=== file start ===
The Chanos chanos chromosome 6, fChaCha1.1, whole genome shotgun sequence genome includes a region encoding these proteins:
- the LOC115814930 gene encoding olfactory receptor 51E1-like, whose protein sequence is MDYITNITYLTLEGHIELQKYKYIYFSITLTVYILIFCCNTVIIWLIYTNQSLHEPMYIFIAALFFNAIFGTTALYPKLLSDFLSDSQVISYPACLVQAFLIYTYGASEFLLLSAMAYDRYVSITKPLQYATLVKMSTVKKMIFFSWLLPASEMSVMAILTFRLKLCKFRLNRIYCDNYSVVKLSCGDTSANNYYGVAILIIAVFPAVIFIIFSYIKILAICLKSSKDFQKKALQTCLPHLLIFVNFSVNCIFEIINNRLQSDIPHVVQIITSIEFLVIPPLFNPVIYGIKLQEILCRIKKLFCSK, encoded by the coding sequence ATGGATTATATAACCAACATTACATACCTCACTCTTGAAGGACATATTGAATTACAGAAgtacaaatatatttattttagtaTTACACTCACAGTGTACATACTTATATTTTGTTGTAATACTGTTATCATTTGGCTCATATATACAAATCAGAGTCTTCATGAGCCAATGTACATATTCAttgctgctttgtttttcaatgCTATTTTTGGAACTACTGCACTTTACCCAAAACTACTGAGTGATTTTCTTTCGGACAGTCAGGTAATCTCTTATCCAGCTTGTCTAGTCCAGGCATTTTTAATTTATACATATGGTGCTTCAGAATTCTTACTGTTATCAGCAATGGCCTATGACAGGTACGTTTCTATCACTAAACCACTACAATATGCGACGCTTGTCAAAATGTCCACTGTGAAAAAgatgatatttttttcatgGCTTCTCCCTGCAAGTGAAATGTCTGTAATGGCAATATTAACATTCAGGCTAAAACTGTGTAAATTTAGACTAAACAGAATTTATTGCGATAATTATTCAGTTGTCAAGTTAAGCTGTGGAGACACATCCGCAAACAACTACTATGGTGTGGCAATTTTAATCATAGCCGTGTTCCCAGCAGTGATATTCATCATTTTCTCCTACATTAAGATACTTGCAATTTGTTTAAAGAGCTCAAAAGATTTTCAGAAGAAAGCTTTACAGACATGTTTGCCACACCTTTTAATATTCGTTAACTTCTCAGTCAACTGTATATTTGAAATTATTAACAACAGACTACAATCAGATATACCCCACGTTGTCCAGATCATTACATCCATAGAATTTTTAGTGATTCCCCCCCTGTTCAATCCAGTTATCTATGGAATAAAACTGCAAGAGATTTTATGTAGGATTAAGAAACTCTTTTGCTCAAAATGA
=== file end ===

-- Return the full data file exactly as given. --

The Chanos chanos chromosome 6, fChaCha1.1, whole genome shotgun sequence genome includes a region encoding these proteins:
- the LOC115814930 gene encoding olfactory receptor 51E1-like, whose protein sequence is MDYITNITYLTLEGHIELQKYKYIYFSITLTVYILIFCCNTVIIWLIYTNQSLHEPMYIFIAALFFNAIFGTTALYPKLLSDFLSDSQVISYPACLVQAFLIYTYGASEFLLLSAMAYDRYVSITKPLQYATLVKMSTVKKMIFFSWLLPASEMSVMAILTFRLKLCKFRLNRIYCDNYSVVKLSCGDTSANNYYGVAILIIAVFPAVIFIIFSYIKILAICLKSSKDFQKKALQTCLPHLLIFVNFSVNCIFEIINNRLQSDIPHVVQIITSIEFLVIPPLFNPVIYGIKLQEILCRIKKLFCSK, encoded by the coding sequence ATGGATTATATAACCAACATTACATACCTCACTCTTGAAGGACATATTGAATTACAGAAgtacaaatatatttattttagtaTTACACTCACAGTGTACATACTTATATTTTGTTGTAATACTGTTATCATTTGGCTCATATATACAAATCAGAGTCTTCATGAGCCAATGTACATATTCAttgctgctttgtttttcaatgCTATTTTTGGAACTACTGCACTTTACCCAAAACTACTGAGTGATTTTCTTTCGGACAGTCAGGTAATCTCTTATCCAGCTTGTCTAGTCCAGGCATTTTTAATTTATACATATGGTGCTTCAGAATTCTTACTGTTATCAGCAATGGCCTATGACAGGTACGTTTCTATCACTAAACCACTACAATATGCGACGCTTGTCAAAATGTCCACTGTGAAAAAgatgatatttttttcatgGCTTCTCCCTGCAAGTGAAATGTCTGTAATGGCAATATTAACATTCAGGCTAAAACTGTGTAAATTTAGACTAAACAGAATTTATTGCGATAATTATTCAGTTGTCAAGTTAAGCTGTGGAGACACATCCGCAAACAACTACTATGGTGTGGCAATTTTAATCATAGCCGTGTTCCCAGCAGTGATATTCATCATTTTCTCCTACATTAAGATACTTGCAATTTGTTTAAAGAGCTCAAAAGATTTTCAGAAGAAAGCTTTACAGACATGTTTGCCACACCTTTTAATATTCGTTAACTTCTCAGTCAACTGTATATTTGAAATTATTAACAACAGACTACAATCAGATATACCCCACGTTGTCCAGATCATTACATCCATAGAATTTTTAGTGATTCCCCCCCTGTTCAATCCAGTTATCTATGGAATAAAACTGCAAGAGATTTTATGTAGGATTAAGAAACTCTTTTGCTCAAAATGA